amd64 slower than i386 on identical AMD 64 system? / How is hyperthreading handled on amd64?

Peter Wemm peter at
Thu Mar 16 17:17:32 UTC 2006

On Thursday 16 March 2006 02:46 am, JoaoBR wrote:
> On Wednesday 15 March 2006 18:56, Peter Wemm wrote:
> > I tend to agree with this.  ubench is not a useful benchmark for
> > comparing 32 bit vs 64 bit systems.
> >
> > However, what might be interesting is to compile a 32 bit binary
> > (and statically link it) on the i386 system, and compare the
> > runtime on the 64 bit kernel, using the same identical binary. 
> > That way you are measuring the same math operations on both
> > platforms.  Comparing 64 bit operations vs 32 bit operations is
> > apples vs oranges.
> >
> > Of course, it may still be slower, but at least the results would
> > be more meaningful.  Don't assume the OS is slower because the
> > compiler makes the application do twice the work.
> good point
> what do you think of unixbench since it does some real-life tasks?

In general, I don't like synthetic benchmarks at all.  What we do at 
work is put them under real workloads alongside a comparison system, 
and measure idle cpu trends over a day or so.  A comparison where one 
machine has a 30% idle cpu and the other has a 40% idle cpu under the 
same *real* workload tells us the most.

Unfortunately, we have some folks here that like to push the machines to 
the wall.  The problem is that FreeBSD 5 and later tend to not "hit the 
wall gracefully" and the results of those are more often a test of how 
badly the kernel suffers from lock contention than how it runs under 
real load.  Still, the max workload numbers are useful because it tells 
you what the worst case is.

BTW: don't compare 'make buildworld' of i386 vs amd64, because amd64 not 
only builds things differently, but builds all the libraries twice.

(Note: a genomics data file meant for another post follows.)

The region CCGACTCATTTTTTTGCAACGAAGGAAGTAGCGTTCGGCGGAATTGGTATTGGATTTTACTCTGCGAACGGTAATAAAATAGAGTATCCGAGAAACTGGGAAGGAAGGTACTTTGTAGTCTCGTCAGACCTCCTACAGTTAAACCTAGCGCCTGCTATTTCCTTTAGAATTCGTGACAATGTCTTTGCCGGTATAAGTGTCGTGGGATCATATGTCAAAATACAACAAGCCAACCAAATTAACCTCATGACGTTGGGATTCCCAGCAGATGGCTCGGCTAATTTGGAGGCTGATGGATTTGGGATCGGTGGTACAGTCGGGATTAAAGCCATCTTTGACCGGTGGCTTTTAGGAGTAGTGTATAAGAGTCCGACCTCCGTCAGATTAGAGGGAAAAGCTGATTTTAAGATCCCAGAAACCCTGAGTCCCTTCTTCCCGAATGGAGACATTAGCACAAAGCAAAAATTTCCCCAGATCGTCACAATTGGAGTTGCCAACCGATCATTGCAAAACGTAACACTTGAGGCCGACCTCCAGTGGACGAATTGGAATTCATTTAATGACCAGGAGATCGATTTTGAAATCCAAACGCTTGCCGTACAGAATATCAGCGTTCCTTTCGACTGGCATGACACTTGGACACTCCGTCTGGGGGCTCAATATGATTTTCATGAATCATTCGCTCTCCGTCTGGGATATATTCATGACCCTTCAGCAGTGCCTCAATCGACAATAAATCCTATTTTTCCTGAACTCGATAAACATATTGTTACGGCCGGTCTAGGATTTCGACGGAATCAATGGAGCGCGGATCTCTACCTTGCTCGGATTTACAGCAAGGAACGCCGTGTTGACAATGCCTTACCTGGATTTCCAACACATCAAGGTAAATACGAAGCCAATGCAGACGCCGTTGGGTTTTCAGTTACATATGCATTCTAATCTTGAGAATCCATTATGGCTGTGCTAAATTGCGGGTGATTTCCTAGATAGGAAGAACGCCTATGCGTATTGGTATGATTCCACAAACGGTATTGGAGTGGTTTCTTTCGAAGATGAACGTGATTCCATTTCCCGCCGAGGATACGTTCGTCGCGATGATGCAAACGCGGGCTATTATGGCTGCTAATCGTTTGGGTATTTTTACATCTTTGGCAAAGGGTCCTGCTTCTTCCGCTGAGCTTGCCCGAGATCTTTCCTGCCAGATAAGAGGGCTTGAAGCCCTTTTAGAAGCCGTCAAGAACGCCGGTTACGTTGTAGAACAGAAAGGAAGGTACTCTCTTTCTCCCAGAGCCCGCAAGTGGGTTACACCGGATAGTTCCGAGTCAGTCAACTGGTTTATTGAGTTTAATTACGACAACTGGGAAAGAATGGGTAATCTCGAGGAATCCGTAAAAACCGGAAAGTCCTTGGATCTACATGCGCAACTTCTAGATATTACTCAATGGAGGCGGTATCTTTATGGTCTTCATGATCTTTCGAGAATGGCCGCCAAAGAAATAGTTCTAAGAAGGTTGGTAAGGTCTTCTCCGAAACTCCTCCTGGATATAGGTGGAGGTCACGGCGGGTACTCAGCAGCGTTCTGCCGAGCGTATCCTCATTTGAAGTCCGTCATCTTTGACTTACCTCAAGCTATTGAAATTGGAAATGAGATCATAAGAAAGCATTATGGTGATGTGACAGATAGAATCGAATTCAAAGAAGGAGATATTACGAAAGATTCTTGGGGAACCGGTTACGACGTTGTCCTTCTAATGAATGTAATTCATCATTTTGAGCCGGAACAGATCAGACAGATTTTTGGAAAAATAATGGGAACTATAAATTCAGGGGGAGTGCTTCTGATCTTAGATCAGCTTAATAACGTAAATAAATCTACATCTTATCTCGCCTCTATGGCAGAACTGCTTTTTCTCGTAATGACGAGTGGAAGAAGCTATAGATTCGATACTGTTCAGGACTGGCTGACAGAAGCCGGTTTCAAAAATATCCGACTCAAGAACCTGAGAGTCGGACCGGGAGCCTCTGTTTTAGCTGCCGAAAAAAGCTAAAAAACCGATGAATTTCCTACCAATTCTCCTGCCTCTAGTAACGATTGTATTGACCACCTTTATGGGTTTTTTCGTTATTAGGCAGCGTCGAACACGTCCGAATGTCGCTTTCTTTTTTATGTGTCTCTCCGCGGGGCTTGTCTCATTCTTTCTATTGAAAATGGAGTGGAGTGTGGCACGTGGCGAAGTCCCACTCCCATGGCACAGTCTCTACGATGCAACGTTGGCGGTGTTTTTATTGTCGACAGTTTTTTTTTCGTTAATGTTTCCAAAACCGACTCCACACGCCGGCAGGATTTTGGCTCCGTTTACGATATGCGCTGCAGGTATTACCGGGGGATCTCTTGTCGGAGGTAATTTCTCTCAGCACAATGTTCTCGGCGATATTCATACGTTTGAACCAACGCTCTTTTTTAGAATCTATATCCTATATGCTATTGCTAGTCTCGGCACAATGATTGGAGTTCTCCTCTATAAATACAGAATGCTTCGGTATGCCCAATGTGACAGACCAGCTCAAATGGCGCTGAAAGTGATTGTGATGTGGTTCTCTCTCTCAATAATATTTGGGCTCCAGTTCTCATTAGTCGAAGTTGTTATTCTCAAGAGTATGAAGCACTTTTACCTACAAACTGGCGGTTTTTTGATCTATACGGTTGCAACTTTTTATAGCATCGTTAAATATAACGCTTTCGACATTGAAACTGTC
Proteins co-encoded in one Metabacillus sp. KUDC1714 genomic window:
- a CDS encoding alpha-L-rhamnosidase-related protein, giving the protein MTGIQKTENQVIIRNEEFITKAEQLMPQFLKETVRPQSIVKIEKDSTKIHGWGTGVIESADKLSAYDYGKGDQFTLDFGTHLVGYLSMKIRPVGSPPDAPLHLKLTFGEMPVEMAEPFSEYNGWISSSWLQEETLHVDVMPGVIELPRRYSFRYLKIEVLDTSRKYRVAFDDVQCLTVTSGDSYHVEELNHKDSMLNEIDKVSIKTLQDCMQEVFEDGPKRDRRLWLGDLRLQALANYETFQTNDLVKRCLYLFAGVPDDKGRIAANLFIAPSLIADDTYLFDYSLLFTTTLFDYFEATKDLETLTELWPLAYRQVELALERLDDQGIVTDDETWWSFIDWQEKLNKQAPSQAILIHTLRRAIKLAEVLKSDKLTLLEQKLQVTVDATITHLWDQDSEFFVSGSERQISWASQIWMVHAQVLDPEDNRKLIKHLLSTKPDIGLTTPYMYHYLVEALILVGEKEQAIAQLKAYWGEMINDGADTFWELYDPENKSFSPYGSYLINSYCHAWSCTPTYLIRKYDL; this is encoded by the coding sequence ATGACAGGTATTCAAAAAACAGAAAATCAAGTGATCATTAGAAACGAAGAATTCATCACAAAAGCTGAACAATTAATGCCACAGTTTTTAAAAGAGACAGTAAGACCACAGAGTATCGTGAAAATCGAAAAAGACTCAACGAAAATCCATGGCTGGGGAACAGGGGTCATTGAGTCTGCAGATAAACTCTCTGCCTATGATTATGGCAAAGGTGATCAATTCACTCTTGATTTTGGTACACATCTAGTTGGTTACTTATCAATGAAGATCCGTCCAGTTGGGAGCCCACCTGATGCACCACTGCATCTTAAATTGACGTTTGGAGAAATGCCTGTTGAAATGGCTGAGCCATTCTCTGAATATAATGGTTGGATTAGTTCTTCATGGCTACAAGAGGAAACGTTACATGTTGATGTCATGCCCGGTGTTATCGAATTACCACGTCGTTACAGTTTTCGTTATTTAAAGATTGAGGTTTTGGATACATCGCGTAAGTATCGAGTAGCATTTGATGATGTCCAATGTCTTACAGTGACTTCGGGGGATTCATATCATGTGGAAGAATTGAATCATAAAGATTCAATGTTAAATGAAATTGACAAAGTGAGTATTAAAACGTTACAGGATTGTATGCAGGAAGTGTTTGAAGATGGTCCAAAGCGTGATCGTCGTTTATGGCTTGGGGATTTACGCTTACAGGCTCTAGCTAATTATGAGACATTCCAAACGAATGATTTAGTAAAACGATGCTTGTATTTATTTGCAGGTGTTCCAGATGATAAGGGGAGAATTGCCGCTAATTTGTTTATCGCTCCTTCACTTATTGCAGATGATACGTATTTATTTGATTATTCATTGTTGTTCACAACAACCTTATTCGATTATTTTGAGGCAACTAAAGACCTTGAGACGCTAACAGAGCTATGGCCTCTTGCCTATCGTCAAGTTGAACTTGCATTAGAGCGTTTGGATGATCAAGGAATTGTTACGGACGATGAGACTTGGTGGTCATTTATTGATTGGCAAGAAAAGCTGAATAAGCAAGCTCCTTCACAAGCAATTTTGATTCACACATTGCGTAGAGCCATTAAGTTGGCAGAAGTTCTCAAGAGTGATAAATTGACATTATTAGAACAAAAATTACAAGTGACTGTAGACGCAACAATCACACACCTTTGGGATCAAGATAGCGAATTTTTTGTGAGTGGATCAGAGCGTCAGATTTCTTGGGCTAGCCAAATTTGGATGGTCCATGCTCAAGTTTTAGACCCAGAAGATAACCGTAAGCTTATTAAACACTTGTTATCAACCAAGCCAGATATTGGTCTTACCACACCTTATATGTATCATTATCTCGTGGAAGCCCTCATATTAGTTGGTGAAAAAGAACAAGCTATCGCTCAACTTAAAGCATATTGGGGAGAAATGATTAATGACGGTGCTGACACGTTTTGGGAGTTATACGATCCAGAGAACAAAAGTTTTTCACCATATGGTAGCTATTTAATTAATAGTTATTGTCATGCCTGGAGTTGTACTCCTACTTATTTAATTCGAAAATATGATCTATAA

amd64 has 5 stages, i386 has 4.  Even a 'make TARGET_ARCH=i386' isn't 
entirely a fair comparison because one has to build a 64 bit host 
compiler in one stage, the other has to build a 32 bit host compiler. 
gcc even turns off some optimizations when operating as a cross 
compiler.  An actual 32 bit buildworld in a 32 bit chroot on both 
machines is a fair comparison of buildworld times from an OS 
perspective because they are building exactly the same thing.  But that 
doesn't make it meaningful if you're interested in 'buildworld' times 
as a FreeBSD developer who does a buildworld umpteen times per day as 
part of compile testing.

Anyway, one has to keep in mind whether a given test is of the operating 
system port, or the cpu architecture, or application performance.  
ubench in particular is stronly affected by 32 vs 64 bit because it 
generates a very different workload for itself depending on the size of 
the machine.

There are a number of weaknesses in the amd64 port too.  In particular, 
the math library does not yet use the generally superior SSE2 
instructions.  This is a real setback because the ABI uses SSE2 
floating point parameter passing.  The effect is that some random libm 
function is given a SSE2 register, which we convert to and x87 fp stack 
register, do the x87 operation, then convert the x87 stack register 
back to a SSE2 register then return the SSE2 result.  This is 
especially unfortunate when the native SSE2 instruction that would 
operate on the SSE2 registers directly is faster.  But, I don't know 
SSE2 nor x87 fpu assembler code very well, so I've done "just enough" 
to get things to work.

It is worth reiterating that I do NOT expect the amd64 port to be better 
than i386 across the board.  Nor even in most tests.  But the 
difference should be minimal, except in some specific cases where the 
64 bit nature really helps.  eg: if you want to mmap a 3GB file.  You 
can't do that on an i386 kernel machine.  I think of the advantages of 
using the amd64 port in terms of functionality rather than performance.  

You definately have to consider functionality if you want a desktop 
though.  flash plugins for browsers are right out, for example, unless 
you use the linux browser builds.  Most of the time though, no flash is 
usually good because you get less annoying ads. :-)

Peter Wemm - peter at; peter at; peter at
"All of this is for nothing if we don't go to the stars" - JMS/B5

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